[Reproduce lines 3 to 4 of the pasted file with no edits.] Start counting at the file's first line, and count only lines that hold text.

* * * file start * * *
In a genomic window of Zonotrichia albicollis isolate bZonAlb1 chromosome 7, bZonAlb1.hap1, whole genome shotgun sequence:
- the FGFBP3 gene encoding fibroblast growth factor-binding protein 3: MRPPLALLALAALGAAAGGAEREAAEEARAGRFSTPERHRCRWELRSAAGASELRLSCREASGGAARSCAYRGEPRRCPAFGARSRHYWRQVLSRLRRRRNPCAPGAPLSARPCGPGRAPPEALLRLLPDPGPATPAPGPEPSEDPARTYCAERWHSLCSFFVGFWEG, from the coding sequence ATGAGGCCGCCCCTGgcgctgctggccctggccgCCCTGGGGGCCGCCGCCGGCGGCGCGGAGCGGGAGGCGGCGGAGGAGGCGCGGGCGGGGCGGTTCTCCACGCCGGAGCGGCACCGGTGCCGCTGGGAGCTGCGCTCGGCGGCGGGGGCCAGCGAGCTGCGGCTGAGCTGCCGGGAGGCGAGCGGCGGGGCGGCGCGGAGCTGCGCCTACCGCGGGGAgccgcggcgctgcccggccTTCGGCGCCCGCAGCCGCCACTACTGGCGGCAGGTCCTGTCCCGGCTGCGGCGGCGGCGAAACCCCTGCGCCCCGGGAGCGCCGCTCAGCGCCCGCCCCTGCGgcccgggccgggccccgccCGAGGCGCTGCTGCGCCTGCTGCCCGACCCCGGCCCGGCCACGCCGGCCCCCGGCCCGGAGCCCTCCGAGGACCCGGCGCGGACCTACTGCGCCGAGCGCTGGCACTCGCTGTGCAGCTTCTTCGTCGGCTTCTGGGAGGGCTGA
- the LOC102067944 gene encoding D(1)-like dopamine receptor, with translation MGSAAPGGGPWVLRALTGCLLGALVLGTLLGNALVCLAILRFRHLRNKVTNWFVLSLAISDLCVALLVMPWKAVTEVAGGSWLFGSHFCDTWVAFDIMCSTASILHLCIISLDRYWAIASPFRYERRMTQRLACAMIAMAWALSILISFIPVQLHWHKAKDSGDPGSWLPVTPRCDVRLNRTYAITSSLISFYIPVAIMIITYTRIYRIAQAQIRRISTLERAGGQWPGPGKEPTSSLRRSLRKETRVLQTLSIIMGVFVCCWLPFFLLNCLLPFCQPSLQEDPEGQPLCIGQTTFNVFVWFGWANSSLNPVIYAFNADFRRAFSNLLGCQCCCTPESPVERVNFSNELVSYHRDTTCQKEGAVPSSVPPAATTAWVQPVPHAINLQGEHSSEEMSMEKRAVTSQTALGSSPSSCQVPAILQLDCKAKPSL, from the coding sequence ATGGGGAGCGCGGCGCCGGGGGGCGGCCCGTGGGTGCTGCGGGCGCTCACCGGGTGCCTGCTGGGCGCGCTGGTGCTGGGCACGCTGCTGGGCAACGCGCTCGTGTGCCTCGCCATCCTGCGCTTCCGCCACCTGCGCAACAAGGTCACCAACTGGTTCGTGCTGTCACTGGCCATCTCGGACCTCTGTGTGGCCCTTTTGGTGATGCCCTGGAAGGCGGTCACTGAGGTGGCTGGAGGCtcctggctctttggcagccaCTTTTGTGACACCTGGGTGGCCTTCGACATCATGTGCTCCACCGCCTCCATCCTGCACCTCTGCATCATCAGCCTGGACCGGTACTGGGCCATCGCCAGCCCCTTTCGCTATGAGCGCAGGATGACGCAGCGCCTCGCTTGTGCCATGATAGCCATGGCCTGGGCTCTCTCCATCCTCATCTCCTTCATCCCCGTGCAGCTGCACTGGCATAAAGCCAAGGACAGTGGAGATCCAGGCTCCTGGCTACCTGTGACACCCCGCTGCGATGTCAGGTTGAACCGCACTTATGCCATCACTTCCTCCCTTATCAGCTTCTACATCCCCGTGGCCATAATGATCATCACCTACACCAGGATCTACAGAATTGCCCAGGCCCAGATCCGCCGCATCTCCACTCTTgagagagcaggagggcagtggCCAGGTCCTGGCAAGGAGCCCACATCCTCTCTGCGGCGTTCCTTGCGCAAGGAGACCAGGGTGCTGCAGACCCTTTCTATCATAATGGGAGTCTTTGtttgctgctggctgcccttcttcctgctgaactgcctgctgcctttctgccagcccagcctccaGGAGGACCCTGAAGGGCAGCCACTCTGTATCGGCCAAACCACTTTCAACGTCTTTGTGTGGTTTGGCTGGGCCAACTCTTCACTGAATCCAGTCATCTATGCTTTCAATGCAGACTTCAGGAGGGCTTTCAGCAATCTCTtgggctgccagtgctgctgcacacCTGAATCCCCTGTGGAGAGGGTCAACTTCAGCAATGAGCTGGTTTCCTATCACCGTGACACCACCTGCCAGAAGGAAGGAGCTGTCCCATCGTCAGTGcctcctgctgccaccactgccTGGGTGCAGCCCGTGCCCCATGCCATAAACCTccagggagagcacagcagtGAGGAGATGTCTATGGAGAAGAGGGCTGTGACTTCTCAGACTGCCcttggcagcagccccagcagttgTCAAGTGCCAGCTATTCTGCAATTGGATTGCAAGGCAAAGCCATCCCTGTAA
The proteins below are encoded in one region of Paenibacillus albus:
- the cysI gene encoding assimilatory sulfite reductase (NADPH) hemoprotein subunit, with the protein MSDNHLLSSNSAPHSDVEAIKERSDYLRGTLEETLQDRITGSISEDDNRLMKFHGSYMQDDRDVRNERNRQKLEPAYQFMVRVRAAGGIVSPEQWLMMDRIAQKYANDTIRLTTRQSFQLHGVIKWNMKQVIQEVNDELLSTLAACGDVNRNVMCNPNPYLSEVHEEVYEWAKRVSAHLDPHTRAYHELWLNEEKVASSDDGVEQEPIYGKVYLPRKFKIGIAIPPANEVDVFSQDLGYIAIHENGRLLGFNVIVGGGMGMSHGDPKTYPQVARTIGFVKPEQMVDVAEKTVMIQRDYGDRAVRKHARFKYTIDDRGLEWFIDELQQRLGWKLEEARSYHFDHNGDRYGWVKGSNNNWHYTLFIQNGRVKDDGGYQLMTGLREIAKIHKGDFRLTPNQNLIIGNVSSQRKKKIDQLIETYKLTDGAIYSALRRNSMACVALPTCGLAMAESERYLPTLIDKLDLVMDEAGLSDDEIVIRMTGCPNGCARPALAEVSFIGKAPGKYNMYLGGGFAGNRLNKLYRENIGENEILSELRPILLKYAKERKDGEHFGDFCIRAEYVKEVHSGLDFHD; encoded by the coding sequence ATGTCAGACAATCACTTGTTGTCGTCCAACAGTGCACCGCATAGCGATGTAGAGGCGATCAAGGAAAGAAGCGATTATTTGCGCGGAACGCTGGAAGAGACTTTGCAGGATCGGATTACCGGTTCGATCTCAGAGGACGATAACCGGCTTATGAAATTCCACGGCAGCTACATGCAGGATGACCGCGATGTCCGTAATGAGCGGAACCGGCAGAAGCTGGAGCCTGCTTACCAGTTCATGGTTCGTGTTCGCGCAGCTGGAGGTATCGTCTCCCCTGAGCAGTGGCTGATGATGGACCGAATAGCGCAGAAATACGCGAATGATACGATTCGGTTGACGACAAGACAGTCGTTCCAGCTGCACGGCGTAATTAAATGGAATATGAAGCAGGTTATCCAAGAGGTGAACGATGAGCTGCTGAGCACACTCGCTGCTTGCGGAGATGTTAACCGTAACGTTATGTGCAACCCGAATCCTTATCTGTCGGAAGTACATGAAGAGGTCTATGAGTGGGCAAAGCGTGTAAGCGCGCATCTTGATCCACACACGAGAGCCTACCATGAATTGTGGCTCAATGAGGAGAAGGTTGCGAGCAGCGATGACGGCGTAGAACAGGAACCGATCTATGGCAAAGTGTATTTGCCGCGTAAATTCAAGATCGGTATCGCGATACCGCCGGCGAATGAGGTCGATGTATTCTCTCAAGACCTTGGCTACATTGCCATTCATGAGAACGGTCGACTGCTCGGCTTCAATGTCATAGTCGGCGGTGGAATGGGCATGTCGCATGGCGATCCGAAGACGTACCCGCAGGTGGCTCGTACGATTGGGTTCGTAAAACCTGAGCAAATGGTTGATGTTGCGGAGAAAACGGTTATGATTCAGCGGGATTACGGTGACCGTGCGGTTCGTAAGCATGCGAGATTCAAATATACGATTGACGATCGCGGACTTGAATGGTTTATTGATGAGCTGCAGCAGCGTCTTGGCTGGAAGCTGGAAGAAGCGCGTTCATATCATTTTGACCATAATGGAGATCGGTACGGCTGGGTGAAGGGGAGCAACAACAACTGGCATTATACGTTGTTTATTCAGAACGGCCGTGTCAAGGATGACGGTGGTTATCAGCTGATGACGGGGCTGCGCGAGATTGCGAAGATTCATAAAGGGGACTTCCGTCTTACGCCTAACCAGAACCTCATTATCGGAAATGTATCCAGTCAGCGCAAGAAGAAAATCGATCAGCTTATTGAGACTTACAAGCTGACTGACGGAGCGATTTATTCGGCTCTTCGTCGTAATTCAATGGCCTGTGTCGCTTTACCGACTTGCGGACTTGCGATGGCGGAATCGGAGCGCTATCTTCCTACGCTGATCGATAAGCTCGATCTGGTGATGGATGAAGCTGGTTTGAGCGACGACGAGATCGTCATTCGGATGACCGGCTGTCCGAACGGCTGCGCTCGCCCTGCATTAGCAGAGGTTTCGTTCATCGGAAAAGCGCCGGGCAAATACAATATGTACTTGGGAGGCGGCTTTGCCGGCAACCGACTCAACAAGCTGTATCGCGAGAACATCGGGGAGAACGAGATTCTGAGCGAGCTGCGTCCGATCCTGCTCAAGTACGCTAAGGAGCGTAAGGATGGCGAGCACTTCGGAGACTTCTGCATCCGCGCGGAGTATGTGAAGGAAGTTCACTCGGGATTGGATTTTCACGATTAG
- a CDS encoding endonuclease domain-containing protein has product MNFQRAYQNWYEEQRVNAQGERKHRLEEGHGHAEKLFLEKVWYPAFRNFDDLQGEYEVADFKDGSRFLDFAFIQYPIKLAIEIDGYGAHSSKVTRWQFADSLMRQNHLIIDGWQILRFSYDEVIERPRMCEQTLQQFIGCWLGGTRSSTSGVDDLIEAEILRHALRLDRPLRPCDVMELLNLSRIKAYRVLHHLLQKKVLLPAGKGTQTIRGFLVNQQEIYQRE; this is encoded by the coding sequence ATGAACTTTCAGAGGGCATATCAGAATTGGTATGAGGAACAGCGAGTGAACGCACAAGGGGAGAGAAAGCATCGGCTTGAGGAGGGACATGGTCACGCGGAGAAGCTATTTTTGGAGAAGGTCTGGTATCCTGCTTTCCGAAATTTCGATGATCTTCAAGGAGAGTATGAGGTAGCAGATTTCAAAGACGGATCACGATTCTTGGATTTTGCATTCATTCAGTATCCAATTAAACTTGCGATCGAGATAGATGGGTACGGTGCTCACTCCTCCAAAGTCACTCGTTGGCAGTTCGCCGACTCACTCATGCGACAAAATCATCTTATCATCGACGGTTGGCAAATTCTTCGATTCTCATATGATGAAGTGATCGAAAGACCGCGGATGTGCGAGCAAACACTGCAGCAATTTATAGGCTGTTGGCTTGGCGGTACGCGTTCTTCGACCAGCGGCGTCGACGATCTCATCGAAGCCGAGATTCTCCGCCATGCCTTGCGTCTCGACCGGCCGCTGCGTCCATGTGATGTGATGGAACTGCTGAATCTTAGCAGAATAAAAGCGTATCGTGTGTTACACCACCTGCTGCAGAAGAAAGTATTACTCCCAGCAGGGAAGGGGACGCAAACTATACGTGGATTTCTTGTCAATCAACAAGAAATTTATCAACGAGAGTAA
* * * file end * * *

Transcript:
- the LOC102067944 gene encoding D(1)-like dopamine receptor, with translation MGSAAPGGGPWVLRALTGCLLGALVLGTLLGNALVCLAILRFRHLRNKVTNWFVLSLAISDLCVALLVMPWKAVTEVAGGSWLFGSHFCDTWVAFDIMCSTASILHLCIISLDRYWAIASPFRYERRMTQRLACAMIAMAWALSILISFIPVQLHWHKAKDSGDPGSWLPVTPRCDVRLNRTYAITSSLISFYIPVAIMIITYTRIYRIAQAQIRRISTLERAGGQWPGPGKEPTSSLRRSLRKETRVLQTLSIIMGVFVCCWLPFFLLNCLLPFCQPSLQEDPEGQPLCIGQTTFNVFVWFGWANSSLNPVIYAFNADFRRAFSNLLGCQCCCTPESPVERVNFSNELVSYHRDTTCQKEGAVPSSVPPAATTAWVQPVPHAINLQGEHSSEEMSMEKRAVTSQTALGSSPSSCQVPAILQLDCKAKPSL, from the coding sequence ATGGGGAGCGCGGCGCCGGGGGGCGGCCCGTGGGTGCTGCGGGCGCTCACCGGGTGCCTGCTGGGCGCGCTGGTGCTGGGCACGCTGCTGGGCAACGCGCTCGTGTGCCTCGCCATCCTGCGCTTCCGCCACCTGCGCAACAAGGTCACCAACTGGTTCGTGCTGTCACTGGCCATCTCGGACCTCTGTGTGGCCCTTTTGGTGATGCCCTGGAAGGCGGTCACTGAGGTGGCTGGAGGCtcctggctctttggcagccaCTTTTGTGACACCTGGGTGGCCTTCGACATCATGTGCTCCACCGCCTCCATCCTGCACCTCTGCATCATCAGCCTGGACCGGTACTGGGCCATCGCCAGCCCCTTTCGCTATGAGCGCAGGATGACGCAGCGCCTCGCTTGTGCCATGATAGCCATGGCCTGGGCTCTCTCCATCCTCATCTCCTTCATCCCCGTGCAGCTGCACTGGCATAAAGCCAAGGACAGTGGAGATCCAGGCTCCTGGCTACCTGTGACACCCCGCTGCGATGTCAGGTTGAACCGCACTTATGCCATCACTTCCTCCCTTATCAGCTTCTACATCCCCGTGGCCATAATGATCATCACCTACACCAGGATCTACAGAATTGCCCAGGCCCAGATCCGCCGCATCTCCACTCTTgagagagcaggagggcagtggCCAGGTCCTGGCAAGGAGCCCACATCCTCTCTGCGGCGTTCCTTGCGCAAGGAGACCAGGGTGCTGCAGACCCTTTCTATCATAATGGGAGTCTTTGtttgctgctggctgcccttcttcctgctgaactgcctgctgcctttctgccagcccagcctccaGGAGGACCCTGAAGGGCAGCCACTCTGTATCGGCCAAACCACTTTCAACGTCTTTGTGTGGTTTGGCTGGGCCAACTCTTCACTGAATCCAGTCATCTATGCTTTCAATGCAGACTTCAGGAGGGCTTTCAGCAATCTCTtgggctgccagtgctgctgcacacCTGAATCCCCTGTGGAGAGGGTCAACTTCAGCAATGAGCTGGTTTCCTATCACCGTGACACCACCTGCCAGAAGGAAGGAGCTGTCCCATCGTCAGTGcctcctgctgccaccactgccTGGGTGCAGCCCGTGCCCCATGCCATAAACCTccagggagagcacagcagtGAGGAGATGTCTATGGAGAAGAGGGCTGTGACTTCTCAGACTGCCcttggcagcagccccagcagttgTCAAGTGCCAGCTATTCTGCAATTGGATTGCAAGGCAAAGCCATCCCTGTAA
The proteins below are encoded in one region of Paenibacillus albus: